Photo hunting is an unusual and exciting activity that combines hunting for animals, taking photography, observing the wild world and a little tourism at the same time. Every day he comes to the regiment of photo hunters. Hunters, who exchange guns for cameras, and photographers who are attracted by the complexity and unusualness of the process, as well as gaining a new “photographic” experience, and simply amateur naturalists who at a certain moment understand that they want not just to contemplate wildlife and its inhabitants, but also to make interesting and vivid pictures as a keepsake.
But how can a person who is just starting to master a new business and still far from all this choose photographic equipment for photo hunting? Photo hunting is a rather complex genre of photography, therefore certain requirements are imposed on photographic equipment. Let’s take a look at them to figure out what you need to know about photography equipment and accessories for the aspiring animal photographer.
In the current age of digital technologies, film devices are no longer relevant, although there are always rare book lovers smile. Now the best camera choice for a photo hunter is a digital SLR camera or a compact “ultrazoom”. But, weighing all the pros and cons, as a rule, all photo hunters end up with a DSLR. The advantages of DSLR digital cameras are obvious: here and the possibility of using different lenses, and shooting in RAW format, and a larger matrix size, which helps to get higher quality images, and advanced settings, high sensitivity (ISO parameter), a shutter design that allows high-speed shooting etc. In addition, SLR cameras have a video finder, which is not the case for many “soap boxes”, and it is very problematic to observe the subject of shooting on a small display.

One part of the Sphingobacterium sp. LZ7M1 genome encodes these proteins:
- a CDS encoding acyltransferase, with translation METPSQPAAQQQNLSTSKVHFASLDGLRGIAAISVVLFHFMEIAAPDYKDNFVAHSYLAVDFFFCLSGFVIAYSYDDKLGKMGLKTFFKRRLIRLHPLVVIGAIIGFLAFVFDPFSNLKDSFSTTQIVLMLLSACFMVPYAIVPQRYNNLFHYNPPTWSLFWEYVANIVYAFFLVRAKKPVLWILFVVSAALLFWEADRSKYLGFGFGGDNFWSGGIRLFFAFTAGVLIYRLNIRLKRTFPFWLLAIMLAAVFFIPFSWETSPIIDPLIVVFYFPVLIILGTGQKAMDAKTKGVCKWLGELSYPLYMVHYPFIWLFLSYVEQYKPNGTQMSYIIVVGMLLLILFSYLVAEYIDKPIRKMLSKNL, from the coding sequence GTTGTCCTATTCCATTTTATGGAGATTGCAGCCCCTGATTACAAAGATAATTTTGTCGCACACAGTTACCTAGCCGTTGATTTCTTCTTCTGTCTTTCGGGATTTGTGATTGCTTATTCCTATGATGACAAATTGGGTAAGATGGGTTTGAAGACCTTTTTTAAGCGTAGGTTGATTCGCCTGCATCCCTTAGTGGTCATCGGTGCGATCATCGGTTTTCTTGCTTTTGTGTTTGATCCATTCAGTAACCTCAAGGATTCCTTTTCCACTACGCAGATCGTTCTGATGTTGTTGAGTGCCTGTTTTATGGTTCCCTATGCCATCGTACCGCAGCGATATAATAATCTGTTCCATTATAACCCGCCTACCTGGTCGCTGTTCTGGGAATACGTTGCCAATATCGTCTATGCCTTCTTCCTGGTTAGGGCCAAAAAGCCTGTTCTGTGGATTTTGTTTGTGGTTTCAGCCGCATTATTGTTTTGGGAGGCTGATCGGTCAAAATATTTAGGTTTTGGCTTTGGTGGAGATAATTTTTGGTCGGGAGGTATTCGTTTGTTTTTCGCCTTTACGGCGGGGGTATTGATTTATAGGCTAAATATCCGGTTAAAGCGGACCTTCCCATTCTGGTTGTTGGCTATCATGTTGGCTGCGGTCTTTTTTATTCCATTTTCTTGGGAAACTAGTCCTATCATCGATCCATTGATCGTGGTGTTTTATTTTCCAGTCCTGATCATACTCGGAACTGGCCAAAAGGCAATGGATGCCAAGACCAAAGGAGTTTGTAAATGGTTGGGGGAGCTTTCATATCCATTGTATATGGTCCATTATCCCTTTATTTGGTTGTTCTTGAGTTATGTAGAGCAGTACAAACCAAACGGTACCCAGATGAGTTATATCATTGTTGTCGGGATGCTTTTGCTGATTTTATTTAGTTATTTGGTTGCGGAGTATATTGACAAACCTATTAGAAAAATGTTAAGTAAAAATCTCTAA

Let’s consider the main parameters when choosing a camera.
1. Matrix Size
There are full-frame and partial-frame cameras. Full-frame cameras (in other words, Full Frame are always professional cameras designed for experienced photographers. They are distinguished by a large matrix size, and, therefore, a better and more full-format picture, the ability to shoot at higher ISO values, better color reproduction, advanced settings, etc. Partial-frame cameras (in everyday life – just “crop” or “cropped” cameras) are cameras that have a smaller matrix, and, accordingly, are inferior to full-frame cameras in the above parameters. This includes semi-professional “DSLRs” and cameras for advanced amateurs. Considering the difference in price between the two categories of cameras, aspiring photographers overwhelmingly start their creative paths with part-frame cameras. For less money, you can learn how to use a “DSLR”, feel all the charm and its difference from a “soap dish” and learn how to take excellent photos. And only then, in the future, having gained experience and knowledge, buy a full-frame camera or understand for yourself that a “cropped” camera is completely suitable for your needs.
2. Shutter Speed (frames per second)